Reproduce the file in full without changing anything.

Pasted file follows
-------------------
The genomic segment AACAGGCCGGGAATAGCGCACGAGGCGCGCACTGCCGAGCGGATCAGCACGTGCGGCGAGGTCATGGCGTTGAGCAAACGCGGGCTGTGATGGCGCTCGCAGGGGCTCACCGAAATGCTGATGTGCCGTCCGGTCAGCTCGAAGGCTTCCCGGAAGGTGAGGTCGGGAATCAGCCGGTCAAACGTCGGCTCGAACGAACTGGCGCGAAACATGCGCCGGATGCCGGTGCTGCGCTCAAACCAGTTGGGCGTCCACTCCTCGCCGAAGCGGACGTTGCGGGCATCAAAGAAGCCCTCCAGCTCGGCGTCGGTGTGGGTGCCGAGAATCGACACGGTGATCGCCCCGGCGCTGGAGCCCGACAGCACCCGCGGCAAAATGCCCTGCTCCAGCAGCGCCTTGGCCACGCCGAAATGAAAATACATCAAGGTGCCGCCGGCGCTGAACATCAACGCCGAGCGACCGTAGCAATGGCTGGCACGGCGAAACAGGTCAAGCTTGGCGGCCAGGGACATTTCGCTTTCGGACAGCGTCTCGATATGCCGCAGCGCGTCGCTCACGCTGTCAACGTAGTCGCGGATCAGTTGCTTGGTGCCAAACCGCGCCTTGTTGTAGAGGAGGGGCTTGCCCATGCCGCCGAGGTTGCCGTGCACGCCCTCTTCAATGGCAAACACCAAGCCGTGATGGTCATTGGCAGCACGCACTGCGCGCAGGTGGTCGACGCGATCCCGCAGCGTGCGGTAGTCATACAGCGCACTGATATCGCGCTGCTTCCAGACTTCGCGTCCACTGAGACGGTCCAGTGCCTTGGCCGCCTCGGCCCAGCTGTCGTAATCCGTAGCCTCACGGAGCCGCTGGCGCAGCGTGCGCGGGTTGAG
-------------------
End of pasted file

The genomic segment AACAGGCCGGGAATAGCGCACGAGGCGCGCACTGCCGAGCGGATCAGCACGTGCGGCGAGGTCATGGCGTTGAGCAAACGCGGGCTGTGATGGCGCTCGCAGGGGCTCACCGAAATGCTGATGTGCCGTCCGGTCAGCTCGAAGGCTTCCCGGAAGGTGAGGTCGGGAATCAGCCGGTCAAACGTCGGCTCGAACGAACTGGCGCGAAACATGCGCCGGATGCCGGTGCTGCGCTCAAACCAGTTGGGCGTCCACTCCTCGCCGAAGCGGACGTTGCGGGCATCAAAGAAGCCCTCCAGCTCGGCGTCGGTGTGGGTGCCGAGAATCGACACGGTGATCGCCCCGGCGCTGGAGCCCGACAGCACCCGCGGCAAAATGCCCTGCTCCAGCAGCGCCTTGGCCACGCCGAAATGAAAATACATCAAGGTGCCGCCGGCGCTGAACATCAACGCCGAGCGACCGTAGCAATGGCTGGCACGGCGAAACAGGTCAAGCTTGGCGGCCAGGGACATTTCGCTTTCGGACAGCGTCTCGATATGCCGCAGCGCGTCGCTCACGCTGTCAACGTAGTCGCGGATCAGTTGCTTGGTGCCAAACCGCGCCTTGTTGTAGAGGAGGGGCTTGCCCATGCCGCCGAGGTTGCCGTGCACGCCCTCTTCAATGGCAAACACCAAGCCGTGATGGTCATTGGCAGCACGCACTGCGCGCAGGTGGTCGACGCGATCCCGCAGCGTGCGGTAGTCATACAGCGCACTGATATCGCGCTGCTTCCAGACTTCGCGTCCACTGAGACGGTCCAGTGCCTTGGCCGCCTCGGCCCAGCTGTCGTAATCCGTAGCCTCACGGAGCCGCTGGCGCAGCGTGCGCGGGTTGAG